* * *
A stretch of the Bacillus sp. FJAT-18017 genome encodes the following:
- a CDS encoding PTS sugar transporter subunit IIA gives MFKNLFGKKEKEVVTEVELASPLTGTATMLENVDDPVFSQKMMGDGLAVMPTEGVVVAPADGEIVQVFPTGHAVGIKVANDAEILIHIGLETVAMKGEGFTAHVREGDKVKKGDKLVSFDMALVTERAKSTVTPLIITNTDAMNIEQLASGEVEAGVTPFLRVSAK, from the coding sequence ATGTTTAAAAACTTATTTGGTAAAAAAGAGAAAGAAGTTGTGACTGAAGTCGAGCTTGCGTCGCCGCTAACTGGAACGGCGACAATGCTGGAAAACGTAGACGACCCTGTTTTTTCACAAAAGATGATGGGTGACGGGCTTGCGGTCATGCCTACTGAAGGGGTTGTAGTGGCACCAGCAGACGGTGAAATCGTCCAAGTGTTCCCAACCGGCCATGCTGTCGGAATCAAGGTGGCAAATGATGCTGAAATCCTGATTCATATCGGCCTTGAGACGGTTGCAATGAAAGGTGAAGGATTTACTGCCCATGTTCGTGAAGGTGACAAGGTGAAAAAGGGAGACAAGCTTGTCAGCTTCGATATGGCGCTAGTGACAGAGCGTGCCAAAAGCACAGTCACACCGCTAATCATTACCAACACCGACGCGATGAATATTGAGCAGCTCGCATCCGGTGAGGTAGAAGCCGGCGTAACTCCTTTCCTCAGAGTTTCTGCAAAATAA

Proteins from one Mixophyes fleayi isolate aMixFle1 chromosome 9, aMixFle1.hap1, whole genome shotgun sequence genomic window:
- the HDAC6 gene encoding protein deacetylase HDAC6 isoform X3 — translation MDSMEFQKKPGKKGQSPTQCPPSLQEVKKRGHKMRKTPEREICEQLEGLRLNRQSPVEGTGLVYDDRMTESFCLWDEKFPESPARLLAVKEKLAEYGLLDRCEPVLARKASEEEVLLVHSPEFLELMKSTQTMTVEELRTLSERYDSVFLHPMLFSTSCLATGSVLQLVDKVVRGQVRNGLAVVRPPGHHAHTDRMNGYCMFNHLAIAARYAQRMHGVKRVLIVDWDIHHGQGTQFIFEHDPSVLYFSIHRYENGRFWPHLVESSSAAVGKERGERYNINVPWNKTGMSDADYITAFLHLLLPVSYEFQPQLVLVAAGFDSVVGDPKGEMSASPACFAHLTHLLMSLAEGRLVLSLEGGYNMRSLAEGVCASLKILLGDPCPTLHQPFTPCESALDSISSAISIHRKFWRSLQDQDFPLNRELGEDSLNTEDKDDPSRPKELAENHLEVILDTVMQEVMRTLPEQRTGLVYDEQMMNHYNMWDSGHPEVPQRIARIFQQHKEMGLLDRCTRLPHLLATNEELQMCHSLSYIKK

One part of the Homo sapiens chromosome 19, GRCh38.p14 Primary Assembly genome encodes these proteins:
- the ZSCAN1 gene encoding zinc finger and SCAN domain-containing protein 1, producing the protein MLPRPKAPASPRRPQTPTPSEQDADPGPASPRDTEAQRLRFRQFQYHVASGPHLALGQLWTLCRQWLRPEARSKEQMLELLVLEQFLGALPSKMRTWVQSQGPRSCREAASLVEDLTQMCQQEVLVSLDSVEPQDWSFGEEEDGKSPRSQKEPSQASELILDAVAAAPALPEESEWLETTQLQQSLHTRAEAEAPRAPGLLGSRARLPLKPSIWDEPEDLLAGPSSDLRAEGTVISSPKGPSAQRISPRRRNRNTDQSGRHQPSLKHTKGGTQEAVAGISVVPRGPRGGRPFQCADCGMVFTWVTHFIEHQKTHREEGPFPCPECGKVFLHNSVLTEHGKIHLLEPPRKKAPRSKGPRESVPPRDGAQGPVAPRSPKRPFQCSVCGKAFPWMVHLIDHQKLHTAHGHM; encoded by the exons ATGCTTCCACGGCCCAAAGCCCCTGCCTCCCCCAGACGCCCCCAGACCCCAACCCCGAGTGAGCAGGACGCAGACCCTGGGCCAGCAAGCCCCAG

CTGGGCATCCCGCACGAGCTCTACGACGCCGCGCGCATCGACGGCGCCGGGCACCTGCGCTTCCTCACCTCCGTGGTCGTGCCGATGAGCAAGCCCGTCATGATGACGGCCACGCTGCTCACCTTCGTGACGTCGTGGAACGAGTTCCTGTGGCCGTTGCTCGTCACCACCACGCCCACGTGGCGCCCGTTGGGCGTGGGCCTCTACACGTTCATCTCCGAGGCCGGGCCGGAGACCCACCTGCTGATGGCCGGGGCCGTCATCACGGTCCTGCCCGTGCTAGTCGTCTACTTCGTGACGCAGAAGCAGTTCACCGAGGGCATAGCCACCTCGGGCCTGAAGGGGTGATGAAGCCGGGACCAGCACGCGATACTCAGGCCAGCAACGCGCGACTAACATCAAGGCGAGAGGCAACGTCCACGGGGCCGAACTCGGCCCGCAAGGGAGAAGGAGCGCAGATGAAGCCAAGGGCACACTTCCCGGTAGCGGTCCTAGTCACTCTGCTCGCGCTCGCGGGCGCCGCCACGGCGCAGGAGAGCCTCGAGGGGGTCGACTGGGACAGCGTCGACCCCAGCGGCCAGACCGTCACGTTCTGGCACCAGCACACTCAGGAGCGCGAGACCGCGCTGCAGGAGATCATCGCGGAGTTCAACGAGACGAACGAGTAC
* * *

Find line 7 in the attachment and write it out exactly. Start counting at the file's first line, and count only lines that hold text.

CTGGGCATCCCGCACGAGCTCTACGACGCCGCGCGCATCGACGGCGCCGGGCACCTGCGCTTCCTCACCTCCGTGGTCGTGCCGATGAGCAAGCCCGTCATGATGACGGCCACGCTGCTCACCTTCGTGACGTCGTGGAACGAGTTCCTGTGGCCGTTGCTCGTCACCACCACGCCCACGTGGCGCCCGTTGGGCGTGGGCCTCTACACGTTCATCTCCGAGGCCGGGCCGGAGACCCACCTGCTGATGGCCGGGGCCGTCATCACGGTCCTGCCCGTGCTAGTCGTCTACTTCGTGACGCAGAAGCAGTTCACCGAGGGCATAGCCACCTCGGGCCTGAAGGGGTGATGAAGCCGGGACCAGCACGCGATACTCAGGCCAGCAACGCGCGACTAACATCAAGGCGAGAGGCAACGTCCACGGGGCCGAACTCGGCCCGCAAGGGAGAAGGAGCGCAGATGAAGCCAAGGGCACACTTCCCGGTAGCGGTCCTAGTCACTCTGCTCGCGCTCGCGGGCGCCGCCACGGCGCAGGAGAGCCTCGAGGGGGTCGACTGGGACAGCGTCGACCCCAGCGGCCAGACCGTCACGTTCTGGCACCAGCACACTCAGGAGCGCGAGACCGCGCTGCAGGAGATCATCGCGGAGTTCAACGAGACGAACGAGTAC